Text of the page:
Eye For Film >> Movies >> Midnight Cowboy (1969) Film Review
Reviewed by: Jennie Kermode
Like many of those films now regarded as classics, Midnight Cowboy is founded on a simple premise, elements of which - a country boy lost in the big city, a close friendship forming between two very different men - had been explored many times before. What makes it stand out is the telling, together with the fact that it ventured into territory rarely acknowledged in US mainstream cinema at a time when major cultural changes were underway. There's no disputing the fact that it plays differently today. Middle class America is no longer shocked by depictions of urban poverty or outsider life, though it's still vanishingly rare to see sex workers as heroes. Other issues, however, have come to the fore, with modern audiences much more likely to be shocked by depictions of the historical treatment of gay characters.
Gay people aren't really on the radar for young Joe Buck (Jon Voight) as he travels from rural Texas to the Big Apple planning to get rich by selling his sexual services, though most viewers today will see instantly that his cowboy image has iconic gay fetish appeal. Joe had a girl back there in the sticks and for a while at least he made her happy, so he figures that there must be lots of lonely women in the city he could please. Good natured and unwilling to be cruel, however, he's all too easy to hustle himself, and things are looking glum until her meets small time con man 'Ratso' Rizzo (played by Dustin Hoffman and the inspiration for a certain Muppet). Though surviving in the city proves to be tough and their dreams seem far out of reach, this friendship sustains them both.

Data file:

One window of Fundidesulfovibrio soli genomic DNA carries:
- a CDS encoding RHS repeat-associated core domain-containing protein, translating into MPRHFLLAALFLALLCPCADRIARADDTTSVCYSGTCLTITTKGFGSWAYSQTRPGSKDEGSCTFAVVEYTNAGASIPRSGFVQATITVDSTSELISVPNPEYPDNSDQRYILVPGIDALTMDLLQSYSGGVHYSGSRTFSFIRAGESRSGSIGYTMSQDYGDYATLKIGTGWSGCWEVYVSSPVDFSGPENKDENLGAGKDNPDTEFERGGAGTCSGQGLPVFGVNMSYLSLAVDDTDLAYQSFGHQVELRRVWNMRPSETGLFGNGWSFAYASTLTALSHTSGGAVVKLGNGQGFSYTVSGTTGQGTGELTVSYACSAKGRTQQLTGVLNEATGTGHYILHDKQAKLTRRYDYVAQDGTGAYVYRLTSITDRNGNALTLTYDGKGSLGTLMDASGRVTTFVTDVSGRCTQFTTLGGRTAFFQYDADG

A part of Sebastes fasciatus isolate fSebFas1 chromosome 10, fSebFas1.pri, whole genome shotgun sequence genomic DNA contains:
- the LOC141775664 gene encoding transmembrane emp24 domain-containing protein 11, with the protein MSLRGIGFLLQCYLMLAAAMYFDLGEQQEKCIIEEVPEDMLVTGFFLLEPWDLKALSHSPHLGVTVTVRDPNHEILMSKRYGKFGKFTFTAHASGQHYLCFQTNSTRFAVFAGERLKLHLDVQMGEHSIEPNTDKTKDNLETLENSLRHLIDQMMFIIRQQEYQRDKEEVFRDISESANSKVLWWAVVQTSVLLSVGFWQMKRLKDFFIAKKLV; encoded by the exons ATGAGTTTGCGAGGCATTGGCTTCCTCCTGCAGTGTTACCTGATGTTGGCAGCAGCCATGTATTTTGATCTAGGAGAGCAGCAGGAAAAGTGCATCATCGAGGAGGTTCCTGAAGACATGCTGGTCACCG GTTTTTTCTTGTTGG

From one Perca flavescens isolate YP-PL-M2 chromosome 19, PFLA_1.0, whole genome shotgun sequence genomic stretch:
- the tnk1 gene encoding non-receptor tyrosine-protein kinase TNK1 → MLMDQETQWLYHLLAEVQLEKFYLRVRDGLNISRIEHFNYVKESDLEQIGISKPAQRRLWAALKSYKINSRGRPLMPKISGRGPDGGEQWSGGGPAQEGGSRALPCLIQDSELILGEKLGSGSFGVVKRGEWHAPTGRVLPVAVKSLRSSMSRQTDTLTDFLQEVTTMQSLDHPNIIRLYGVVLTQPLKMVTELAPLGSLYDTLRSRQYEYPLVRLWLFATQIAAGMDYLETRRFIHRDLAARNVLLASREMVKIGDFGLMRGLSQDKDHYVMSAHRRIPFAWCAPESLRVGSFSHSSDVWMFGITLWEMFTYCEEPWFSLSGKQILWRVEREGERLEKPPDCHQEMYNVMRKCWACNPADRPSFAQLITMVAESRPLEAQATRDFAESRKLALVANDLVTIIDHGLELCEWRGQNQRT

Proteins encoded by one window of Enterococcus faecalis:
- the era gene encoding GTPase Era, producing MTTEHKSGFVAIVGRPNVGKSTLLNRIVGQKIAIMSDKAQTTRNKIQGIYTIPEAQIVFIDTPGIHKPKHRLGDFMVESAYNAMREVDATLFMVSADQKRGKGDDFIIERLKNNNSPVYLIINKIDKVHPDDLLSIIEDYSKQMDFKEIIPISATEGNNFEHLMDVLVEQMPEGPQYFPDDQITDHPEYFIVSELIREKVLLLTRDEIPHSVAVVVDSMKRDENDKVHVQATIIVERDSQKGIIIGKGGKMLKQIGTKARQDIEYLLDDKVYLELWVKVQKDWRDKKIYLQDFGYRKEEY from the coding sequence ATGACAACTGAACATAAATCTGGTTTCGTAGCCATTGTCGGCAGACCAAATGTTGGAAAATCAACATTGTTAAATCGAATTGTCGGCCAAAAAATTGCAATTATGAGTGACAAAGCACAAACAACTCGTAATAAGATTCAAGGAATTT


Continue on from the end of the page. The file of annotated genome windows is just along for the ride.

There are still very few films that make room for male characters to be emotionally honest to this degree - there were even fewer in 1969. Voight was so excited by the opportunity that he agreed to work for minimum wage and the result stands as one of his finest performances. There's no conventional love interest here, the emotional focus of the film being entirely on the relationship between the two friends, which stands in contrast to the lack of emotional intimacy in the sex scenes and to the weight of loneliness that Joe discovers in the city, where the promise of opportunity seems to fail a lot of people completely. He finds himself increasingly sympathetic towards outcasts of all kinds, and the film was important in its time for highlighting the distress and loneliness caused by homophobia - but when Rizzo's health deteriorates and their situation becomes increasingly desperate, sympathy is a luxury Joe can't afford.
John Schlesinger's confident direction brings out a side of New York City that had been largely ignored by cinema since the films noirs of the Forties. it's a vivid portrait whose frequent grimness is balanced by Hugh A Robertson's brilliant editing, with montages that convey all the noise and giddiness of the urban experience for a newcomer who never fully finds his feet. Despite this, the film retains its sense of intimacy, never overwhelmed by its cultural references, so that it feels very personal, a very human take on a particular place and time, and that's where the magic happens.Reviewed on: 14 Sep 2019